Being in the custom installation business, we constantly run into one new issue after another. These are almost exclusively issues on the installation side: plaster walls, old log cabins with solid exterior walls, mice, interference from the transmission plant across the street, etc. But we never met a home installation problem where deciding on the equipment was the issue. We sell equipment from the most basic to the exotic and fitting a product at or below a customer’s price point was never an issue, until recently.
Our customer had a limited budget and a BIG room. No big deal, we sell Paradigm Monitors, or so we thought until we saw the room – an old church rectory to be used for home theater next to the pastor’s home. This wasn’t a home theater, so we recommended some quality commercial installers. But our customer insisted he’d talked to some and they didn’t know home theater, even if they sold consumer products as well. He wanted an acoustically designed theater, with a sub $15,000 budget.
No speaker in our product line could fill this room on this budget, leaving enough for acoustic treatments and every other component, plus installation costs. So we decided to check out the world of high efficiency, large room speakers. The closest we came in the world of consumer speakers were JBL and Klipsch, but for various reasons we eliminated both as options that would really blow away a listener in a room this size. So we turned our attention to commercial speakers and in the sub $1,000/speaker range we ran across the JBL 3677 (small thanks to Andrew Robinson’s recent review on his blog [see first post for link]).
Taking a hard look at the specs, you will see they are NOT rated above 15 kHz and being big music fans this had us concerned. But this customer wasn’t interested in music, except dance music for parties, and was planning on spending most of his time watching movies. The other issue with these speakers is they are ugly, and nothing anyone would want to look at and must be hidden. An acoustically transparent screen is a great way of hiding the three front speakers, but what about the surrounds? Luckily a large column with its front covered in speaker cloth and a built in shelf was within budget to hide the surrounds. It also worked nicely to break up the long flat walls.
With a low cost Yamaha RX-V673 in place, a sub $100 Sony BluRay player, Epson 6020 and 130” Seymour AT screen, wires, carpentry and installation, we had a simple home theater completed well under the customer’s budget.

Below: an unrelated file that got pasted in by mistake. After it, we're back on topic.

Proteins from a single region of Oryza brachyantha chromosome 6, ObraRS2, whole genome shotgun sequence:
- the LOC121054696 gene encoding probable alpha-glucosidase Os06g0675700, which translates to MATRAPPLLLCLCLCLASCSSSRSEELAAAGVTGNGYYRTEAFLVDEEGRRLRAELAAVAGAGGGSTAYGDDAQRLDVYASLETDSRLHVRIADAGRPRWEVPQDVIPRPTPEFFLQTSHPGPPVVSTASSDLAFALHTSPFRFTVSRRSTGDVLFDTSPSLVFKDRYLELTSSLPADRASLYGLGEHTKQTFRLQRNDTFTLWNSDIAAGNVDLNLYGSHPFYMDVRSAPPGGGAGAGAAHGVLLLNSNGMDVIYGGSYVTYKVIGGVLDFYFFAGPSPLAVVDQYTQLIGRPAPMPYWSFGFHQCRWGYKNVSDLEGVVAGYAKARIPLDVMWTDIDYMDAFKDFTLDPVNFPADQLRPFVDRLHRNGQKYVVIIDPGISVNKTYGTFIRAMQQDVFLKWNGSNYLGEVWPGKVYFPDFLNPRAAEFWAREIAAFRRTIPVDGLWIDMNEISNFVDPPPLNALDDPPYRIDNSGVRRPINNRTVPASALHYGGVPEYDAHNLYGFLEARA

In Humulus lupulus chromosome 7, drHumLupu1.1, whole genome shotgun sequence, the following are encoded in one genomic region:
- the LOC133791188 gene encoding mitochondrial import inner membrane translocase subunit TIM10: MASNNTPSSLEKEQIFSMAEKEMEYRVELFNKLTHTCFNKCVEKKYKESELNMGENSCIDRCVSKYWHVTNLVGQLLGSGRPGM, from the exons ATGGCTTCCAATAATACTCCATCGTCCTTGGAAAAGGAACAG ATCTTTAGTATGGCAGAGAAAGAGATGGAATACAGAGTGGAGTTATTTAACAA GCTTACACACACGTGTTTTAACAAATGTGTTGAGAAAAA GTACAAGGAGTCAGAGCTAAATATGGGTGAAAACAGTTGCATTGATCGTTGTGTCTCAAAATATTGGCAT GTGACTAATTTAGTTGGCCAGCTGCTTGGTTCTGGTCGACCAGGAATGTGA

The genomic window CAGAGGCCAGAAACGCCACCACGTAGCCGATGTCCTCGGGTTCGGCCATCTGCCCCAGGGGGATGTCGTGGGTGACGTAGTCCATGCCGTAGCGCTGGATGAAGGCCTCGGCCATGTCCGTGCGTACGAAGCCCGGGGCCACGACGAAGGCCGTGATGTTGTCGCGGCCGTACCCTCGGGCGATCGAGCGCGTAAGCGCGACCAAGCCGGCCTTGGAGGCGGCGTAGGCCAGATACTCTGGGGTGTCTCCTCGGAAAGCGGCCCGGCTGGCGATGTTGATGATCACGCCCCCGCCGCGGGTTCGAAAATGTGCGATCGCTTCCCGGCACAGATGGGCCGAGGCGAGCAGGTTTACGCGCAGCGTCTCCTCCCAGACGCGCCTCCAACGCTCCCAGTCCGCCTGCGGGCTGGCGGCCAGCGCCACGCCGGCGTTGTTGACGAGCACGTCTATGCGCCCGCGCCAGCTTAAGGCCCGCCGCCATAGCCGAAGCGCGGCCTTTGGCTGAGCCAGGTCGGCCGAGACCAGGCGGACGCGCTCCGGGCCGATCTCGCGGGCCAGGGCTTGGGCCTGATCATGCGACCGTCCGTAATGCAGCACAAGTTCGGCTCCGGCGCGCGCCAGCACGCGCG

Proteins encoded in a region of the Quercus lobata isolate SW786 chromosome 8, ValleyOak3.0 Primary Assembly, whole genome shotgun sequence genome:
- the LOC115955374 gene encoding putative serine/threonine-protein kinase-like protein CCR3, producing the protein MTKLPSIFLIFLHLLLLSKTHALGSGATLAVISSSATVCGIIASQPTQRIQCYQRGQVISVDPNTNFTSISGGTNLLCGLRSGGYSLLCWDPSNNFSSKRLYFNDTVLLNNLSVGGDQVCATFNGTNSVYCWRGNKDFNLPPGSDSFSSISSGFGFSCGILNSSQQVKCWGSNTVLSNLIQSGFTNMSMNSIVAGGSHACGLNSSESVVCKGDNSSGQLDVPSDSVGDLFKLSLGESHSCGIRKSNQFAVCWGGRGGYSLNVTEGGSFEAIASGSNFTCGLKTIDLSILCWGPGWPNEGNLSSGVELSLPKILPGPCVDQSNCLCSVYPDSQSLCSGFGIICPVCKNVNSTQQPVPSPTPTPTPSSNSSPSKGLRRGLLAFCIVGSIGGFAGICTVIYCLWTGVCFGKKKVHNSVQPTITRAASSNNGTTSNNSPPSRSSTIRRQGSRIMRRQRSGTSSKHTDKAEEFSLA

The 3677’s do not have binding posts, just simple screws to lock in the speaker wire (see pictures in post #18). These are heavy speakers, but not floorstanders, so you will need to make speaker stands (there is nothing commercially available) to withstand their weight.
All our listening tests were done in our own showroom, which is significantly smaller than the installation we described above, but probably a LOT closer to the average AVS user thinking of installing these in their home. Our showroom is 16 w x 23 l x 10.5 h (average height), for a little under 4,000 cu ft. All tests were done AFTER we calibrated the speakers using ARC (see post #19 for ARC graph). Also, our surround speakers were the JBL Pro 8320’s, not the 3677’s used in the installation (absolutely no room for 3677’s as surround speakers in our showroom).
This review is not going to be a detailed magazine review, which talk about every album they listened to with specifics about how the speakers made them feel. We will say, listening to jazz, classical, rock and country, the JBL’s are good speakers. They did the music justice, but compared to Paradigm Studio 100’s, they do not have the incredibly smooth midrange or sweet highs. At less than ½ the price we didn’t expect them to, nor will some of you care, because when it came to action movies, these speakers have a dynamic impact that will put you into the back of your seat. Their high efficiency make them so easy to drive that our Anthem amp that never got past warm powering Studio 100’s, didn’t go past cool driving these JBL’s. We’d go so far to say that ANY A/V receiver sold today can drive these speakers to ear bleed level in any home theater. That’s a big savings that can be used for anything else you may need, especially acoustical treatments which are so badly needed in rooms with only hard wood floors and drywall walls.
What these speakers are NOT good for – a completely untreated room. They have very wide dispersion and an untreated room will bounce this sound all around.
Remarkably little above 15 kHz is in music recordings and even less in movie soundtracks, but these aren’t speakers for critical listening. They are for fun, dynamic movies that can be purchased at under $900 each that fill a need for larger home theaters without breaking a small budget. If you want to feel like you’re in the middle of the fight during an action movie, these speakers will fill that need with aplomb. Highly recommended.